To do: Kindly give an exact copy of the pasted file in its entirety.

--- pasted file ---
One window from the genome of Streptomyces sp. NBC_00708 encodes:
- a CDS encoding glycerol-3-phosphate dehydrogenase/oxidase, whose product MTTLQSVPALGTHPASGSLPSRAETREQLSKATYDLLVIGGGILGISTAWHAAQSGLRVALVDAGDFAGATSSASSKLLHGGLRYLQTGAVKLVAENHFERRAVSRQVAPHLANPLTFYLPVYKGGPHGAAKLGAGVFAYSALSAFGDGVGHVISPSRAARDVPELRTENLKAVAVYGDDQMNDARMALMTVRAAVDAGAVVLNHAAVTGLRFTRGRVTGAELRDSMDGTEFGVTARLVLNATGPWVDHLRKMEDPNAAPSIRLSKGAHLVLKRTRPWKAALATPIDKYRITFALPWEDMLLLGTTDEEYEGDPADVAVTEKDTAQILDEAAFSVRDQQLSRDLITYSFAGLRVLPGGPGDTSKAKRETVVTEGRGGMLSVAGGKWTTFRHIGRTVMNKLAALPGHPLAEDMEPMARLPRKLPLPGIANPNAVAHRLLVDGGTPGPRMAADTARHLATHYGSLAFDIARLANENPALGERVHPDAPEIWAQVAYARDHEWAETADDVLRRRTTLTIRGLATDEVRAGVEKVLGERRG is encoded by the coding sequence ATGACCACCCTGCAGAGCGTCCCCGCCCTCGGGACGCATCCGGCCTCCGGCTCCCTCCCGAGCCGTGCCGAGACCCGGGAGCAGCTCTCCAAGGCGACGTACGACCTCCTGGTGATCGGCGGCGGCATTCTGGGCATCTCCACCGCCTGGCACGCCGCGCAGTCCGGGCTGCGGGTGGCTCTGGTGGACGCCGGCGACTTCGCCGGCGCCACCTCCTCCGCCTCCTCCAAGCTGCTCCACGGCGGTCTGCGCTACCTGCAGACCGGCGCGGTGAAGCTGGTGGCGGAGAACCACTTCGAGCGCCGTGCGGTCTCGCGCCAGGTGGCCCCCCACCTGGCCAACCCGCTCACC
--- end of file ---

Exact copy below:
One window from the genome of Streptomyces sp. NBC_00708 encodes:
- a CDS encoding glycerol-3-phosphate dehydrogenase/oxidase, whose product MTTLQSVPALGTHPASGSLPSRAETREQLSKATYDLLVIGGGILGISTAWHAAQSGLRVALVDAGDFAGATSSASSKLLHGGLRYLQTGAVKLVAENHFERRAVSRQVAPHLANPLTFYLPVYKGGPHGAAKLGAGVFAYSALSAFGDGVGHVISPSRAARDVPELRTENLKAVAVYGDDQMNDARMALMTVRAAVDAGAVVLNHAAVTGLRFTRGRVTGAELRDSMDGTEFGVTARLVLNATGPWVDHLRKMEDPNAAPSIRLSKGAHLVLKRTRPWKAALATPIDKYRITFALPWEDMLLLGTTDEEYEGDPADVAVTEKDTAQILDEAAFSVRDQQLSRDLITYSFAGLRVLPGGPGDTSKAKRETVVTEGRGGMLSVAGGKWTTFRHIGRTVMNKLAALPGHPLAEDMEPMARLPRKLPLPGIANPNAVAHRLLVDGGTPGPRMAADTARHLATHYGSLAFDIARLANENPALGERVHPDAPEIWAQVAYARDHEWAETADDVLRRRTTLTIRGLATDEVRAGVEKVLGERRG is encoded by the coding sequence ATGACCACCCTGCAGAGCGTCCCCGCCCTCGGGACGCATCCGGCCTCCGGCTCCCTCCCGAGCCGTGCCGAGACCCGGGAGCAGCTCTCCAAGGCGACGTACGACCTCCTGGTGATCGGCGGCGGCATTCTGGGCATCTCCACCGCCTGGCACGCCGCGCAGTCCGGGCTGCGGGTGGCTCTGGTGGACGCCGGCGACTTCGCCGGCGCCACCTCCTCCGCCTCCTCCAAGCTGCTCCACGGCGGTCTGCGCTACCTGCAGACCGGCGCGGTGAAGCTGGTGGCGGAGAACCACTTCGAGCGCCGTGCGGTCTCGCGCCAGGTGGCCCCCCACCTGGCCAACCCGCTCACC